UPS just settled an 8-year disability discrimination lawsuit for $1.7 million. The employees in question had all had leaves of absence of more than one year and failed to return to work. So UPS
fired them. What’s wrong with that? They hadn’t come to work in more than a year–and an employer still has to hold their job? I’ve already written about one-year leaves of absences generally not being reasonable accommodations (Click here for that post). So how can UPS have gotten into so much trouble here? As you might guess, there’s more to it than that. Read on to learn more…
(image from jandjpartyjanitorial.com)
How can an employer that allows an employee more than one year of medical leave be in violation of the ADA? The answer: when the employer states that any worker who does not return to work after twelve months is automatically terminated. The lead plaintiff suffered from multiple sclerosis. She did return to work after a 12-month leave and then experienced side-effects from her medication. She needed two weeks’ time off to adjust. UPS fired her because she had already been out for 12 months. The EEOC often refers to this type of policy as an inflexible leave policy. Whatever the amount of time given in a leave policy, if it does not consider specific circumstances, then in at least some situations, it will probably result in the employer denying a disabled employee a reasonable accommodation.
What would have been reasonable about this employee’s request? She’d already been out on leave for a year. For many employers, a 12-month leave is not a reasonable accommodation. Wouldn’t this employee’s request have posed an undue hardship? In this case, perhaps not. The fact that UPS allowed for leaves of up to 12 months suggests that such leaves were not automatically an undue hardship. Now, the purpose of any reasonable accommodation is to enable a qualified individual with a disability to perform their essential job functions. The purpose of leave under the ADA is to enable someone to recover from an impairment/illness/injury so that they can return to work and perform their essential job functions — with or without other reasonable accommodations.
Furthermore, an employer who receives a request for an accommodation by a qualified individual with a disability must, under the ADA, engage in the interactive process. In other words, they have to consider the request and have a dialogue with the employee to determine if the request might be a reasonable accommodation, whether there might be equally or more effective accommodations, and then proceed from there. UPS did not even do that. An employer that rejects an accommodation request out of hand as UPS apparently did here, also raises a big red flag as far as the EEOC is concerned.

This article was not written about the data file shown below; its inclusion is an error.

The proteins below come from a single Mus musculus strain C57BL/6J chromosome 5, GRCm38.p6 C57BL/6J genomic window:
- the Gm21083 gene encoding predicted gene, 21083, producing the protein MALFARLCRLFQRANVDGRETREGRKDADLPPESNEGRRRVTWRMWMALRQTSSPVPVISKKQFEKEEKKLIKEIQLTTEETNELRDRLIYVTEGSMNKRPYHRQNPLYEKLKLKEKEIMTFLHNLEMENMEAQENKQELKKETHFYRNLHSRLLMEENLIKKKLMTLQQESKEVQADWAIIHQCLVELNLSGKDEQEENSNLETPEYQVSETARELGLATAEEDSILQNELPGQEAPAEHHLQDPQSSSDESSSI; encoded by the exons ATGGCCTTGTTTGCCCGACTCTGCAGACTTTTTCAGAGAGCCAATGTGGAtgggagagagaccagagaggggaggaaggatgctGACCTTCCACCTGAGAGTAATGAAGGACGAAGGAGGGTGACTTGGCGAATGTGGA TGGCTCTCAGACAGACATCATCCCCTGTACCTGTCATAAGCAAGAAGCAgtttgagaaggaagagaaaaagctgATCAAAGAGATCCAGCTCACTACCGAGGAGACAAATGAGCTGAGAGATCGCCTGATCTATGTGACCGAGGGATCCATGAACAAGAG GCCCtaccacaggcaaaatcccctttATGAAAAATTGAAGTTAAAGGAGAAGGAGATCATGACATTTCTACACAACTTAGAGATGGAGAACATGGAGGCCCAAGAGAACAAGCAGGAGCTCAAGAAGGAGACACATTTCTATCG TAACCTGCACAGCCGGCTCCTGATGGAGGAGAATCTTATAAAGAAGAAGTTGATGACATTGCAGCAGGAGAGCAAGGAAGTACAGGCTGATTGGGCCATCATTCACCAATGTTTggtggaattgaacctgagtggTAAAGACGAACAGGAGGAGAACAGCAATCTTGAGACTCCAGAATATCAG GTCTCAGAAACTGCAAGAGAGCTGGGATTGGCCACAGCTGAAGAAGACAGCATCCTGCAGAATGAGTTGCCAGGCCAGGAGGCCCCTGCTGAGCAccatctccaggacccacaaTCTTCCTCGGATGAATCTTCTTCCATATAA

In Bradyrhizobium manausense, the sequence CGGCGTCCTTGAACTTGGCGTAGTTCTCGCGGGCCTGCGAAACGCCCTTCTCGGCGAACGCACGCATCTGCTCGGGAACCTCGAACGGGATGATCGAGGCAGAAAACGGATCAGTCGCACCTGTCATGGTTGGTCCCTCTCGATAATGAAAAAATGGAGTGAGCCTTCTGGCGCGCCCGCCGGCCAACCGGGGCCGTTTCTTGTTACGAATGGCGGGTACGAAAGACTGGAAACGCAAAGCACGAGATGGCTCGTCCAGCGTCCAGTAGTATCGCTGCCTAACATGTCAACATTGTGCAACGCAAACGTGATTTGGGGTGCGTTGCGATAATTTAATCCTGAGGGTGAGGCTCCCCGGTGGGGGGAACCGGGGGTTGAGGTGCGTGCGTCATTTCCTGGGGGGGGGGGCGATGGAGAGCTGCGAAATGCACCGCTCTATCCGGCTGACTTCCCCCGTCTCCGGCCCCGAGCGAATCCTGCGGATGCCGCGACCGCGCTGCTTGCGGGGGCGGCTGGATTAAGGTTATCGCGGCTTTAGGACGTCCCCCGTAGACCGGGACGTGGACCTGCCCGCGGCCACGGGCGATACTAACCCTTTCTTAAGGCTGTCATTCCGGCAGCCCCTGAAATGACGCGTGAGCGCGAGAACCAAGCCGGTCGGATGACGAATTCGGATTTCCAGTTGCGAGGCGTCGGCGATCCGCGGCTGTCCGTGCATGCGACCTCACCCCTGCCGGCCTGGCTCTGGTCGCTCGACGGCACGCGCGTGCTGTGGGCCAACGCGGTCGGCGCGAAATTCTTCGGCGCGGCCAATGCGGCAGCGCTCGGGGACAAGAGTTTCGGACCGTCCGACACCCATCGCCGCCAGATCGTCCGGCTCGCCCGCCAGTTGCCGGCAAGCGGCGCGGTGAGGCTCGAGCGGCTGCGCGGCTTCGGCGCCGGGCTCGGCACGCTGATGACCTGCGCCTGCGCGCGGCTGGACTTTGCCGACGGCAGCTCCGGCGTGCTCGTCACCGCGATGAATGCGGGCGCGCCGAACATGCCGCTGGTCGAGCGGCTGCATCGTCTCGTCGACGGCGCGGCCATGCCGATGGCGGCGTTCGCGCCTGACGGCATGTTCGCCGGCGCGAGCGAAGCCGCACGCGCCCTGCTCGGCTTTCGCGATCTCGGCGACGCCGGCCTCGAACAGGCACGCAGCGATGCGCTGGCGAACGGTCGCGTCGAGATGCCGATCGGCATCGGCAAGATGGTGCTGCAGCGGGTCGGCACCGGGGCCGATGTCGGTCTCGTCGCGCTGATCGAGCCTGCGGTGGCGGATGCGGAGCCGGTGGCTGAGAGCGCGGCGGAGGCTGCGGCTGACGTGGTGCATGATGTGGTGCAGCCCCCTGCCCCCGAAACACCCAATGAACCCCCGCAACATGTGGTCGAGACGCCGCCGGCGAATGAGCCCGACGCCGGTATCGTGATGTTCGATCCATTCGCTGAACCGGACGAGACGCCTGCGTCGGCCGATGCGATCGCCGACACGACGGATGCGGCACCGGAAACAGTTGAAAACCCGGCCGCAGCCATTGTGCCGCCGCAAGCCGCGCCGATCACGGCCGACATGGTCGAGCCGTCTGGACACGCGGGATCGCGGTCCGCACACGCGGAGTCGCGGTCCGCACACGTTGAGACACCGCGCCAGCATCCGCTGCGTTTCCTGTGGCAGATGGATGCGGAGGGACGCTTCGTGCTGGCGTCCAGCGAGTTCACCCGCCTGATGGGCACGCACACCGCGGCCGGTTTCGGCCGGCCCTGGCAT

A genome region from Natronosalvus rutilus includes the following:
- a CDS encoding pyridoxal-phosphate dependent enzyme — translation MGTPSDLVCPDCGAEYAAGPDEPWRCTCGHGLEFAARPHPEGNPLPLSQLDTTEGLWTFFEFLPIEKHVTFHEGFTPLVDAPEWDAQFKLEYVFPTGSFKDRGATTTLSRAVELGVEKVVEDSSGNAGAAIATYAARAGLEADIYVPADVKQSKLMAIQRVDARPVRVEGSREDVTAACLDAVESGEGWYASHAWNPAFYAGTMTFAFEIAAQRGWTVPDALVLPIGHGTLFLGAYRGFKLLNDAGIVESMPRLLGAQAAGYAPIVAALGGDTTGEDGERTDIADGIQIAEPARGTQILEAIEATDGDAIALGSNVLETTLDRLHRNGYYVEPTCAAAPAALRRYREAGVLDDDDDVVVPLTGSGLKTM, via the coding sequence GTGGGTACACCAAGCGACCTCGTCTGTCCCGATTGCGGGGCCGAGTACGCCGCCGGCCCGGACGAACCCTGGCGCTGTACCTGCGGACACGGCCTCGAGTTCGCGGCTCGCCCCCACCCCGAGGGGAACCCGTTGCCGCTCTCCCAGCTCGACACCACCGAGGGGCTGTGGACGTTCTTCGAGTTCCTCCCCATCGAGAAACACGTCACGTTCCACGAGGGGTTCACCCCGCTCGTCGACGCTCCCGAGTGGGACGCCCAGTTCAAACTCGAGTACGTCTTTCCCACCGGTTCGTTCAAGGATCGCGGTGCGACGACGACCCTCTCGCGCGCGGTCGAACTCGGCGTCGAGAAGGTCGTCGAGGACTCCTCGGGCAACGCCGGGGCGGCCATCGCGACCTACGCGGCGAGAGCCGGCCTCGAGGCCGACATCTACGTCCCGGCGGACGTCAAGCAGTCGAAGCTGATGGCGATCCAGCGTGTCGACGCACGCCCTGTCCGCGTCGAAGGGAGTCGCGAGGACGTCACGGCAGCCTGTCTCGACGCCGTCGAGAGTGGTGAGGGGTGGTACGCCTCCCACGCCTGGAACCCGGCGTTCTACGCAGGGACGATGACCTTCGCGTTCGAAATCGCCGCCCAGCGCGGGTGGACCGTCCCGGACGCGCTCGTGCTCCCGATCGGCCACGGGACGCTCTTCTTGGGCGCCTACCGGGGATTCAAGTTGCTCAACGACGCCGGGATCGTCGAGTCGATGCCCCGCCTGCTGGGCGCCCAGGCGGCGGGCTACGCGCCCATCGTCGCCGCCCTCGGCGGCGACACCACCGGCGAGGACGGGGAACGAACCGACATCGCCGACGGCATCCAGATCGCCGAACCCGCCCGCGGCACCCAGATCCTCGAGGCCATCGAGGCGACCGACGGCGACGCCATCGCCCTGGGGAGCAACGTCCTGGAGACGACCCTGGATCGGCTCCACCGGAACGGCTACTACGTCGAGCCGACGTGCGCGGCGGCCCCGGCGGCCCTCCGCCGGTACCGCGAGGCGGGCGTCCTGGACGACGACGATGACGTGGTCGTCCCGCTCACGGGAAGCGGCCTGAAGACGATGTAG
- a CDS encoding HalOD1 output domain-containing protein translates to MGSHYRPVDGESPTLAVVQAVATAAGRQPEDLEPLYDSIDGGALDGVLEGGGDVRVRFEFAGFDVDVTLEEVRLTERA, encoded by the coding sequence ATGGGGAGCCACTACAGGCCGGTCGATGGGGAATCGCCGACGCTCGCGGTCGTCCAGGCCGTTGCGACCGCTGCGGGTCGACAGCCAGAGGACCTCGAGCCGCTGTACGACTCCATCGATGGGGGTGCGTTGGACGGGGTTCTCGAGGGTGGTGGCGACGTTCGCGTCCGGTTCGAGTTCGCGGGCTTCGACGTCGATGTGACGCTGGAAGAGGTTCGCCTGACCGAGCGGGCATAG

Now, you might be thinking, if this employee had already been out for one year, returned to work and then needed to be out again a few weeks later, wouldn’t that show that any additional leave in fact was not a reasonable accommodation? In this case, no. The employee needed an additional two weeks to adjust her medication, and then, presumably, could return to work and perform her essential job functions. In that case, the additional two weeks, could be a reasonable accommodation, and UPS’s refusal to even consider the request would have been an ADA/ADAAA violation.
Is there any way that time off beyond a year could be an undue hardship? Absolutely! UPS might even have been able to show that, but remember, this case ended in a settlement, not a verdict after trial. Had the case gone to trial, UPS might well have had evidence that it had already incurred significant hardship — and expense–by reason of the one-year leave. Of course it might have had to spend significantly more money in legal fees to do that. Then again, it already must have incurred loads of legal fees, considering the case had dragged on for about eight years and resulted in a $1.7 million settlement.
Was there anything else that the EEOC found wrong with UPS’s policy? Well, yes. The EEOC argued that UPS’s return-to-work policy was essentially a qualification standard that an employee must meet in order to keep his/her job. This too violates the ADA.
So, does this mean that an employer should not be generous with its leave policies? No, not at all. It means that the length of leave time alone does not necessarily mean that an employer is compliant with the ADA. The issue here was the rigid, inflexible manner in which UPS applied its policy. The result would likely have been the same had the UPS required employees to return to work after 6 months or 3 months and not entertained a request for extended leave. (Note also that policies that require an employee to return to work without restrictions or 100% healed also violate the ADA. Employees who can return to work and perform their essential job functions with other reasonable accommodations are still protected under Title I of the ADA/ADAAA.)
So here’s the bottom line: Make sure that your return-to-work policies are sufficiently flexible to take these types of situations into account. Treat requests for extended or additional leave the same way you would any other request for additional accommodations under the ADA/ADAAA. In other words, when you get such a request, you and the employee should “talk amongst yourselves, discuss”.
OK, I think we’re done here for now. See you next week!
Contents of this post are for educational/informational purposes only, are not legal advice, and do not create an attorney-client relationship. Consult with competent employment counsel in the state(s) in which you employ people with your specific questions.
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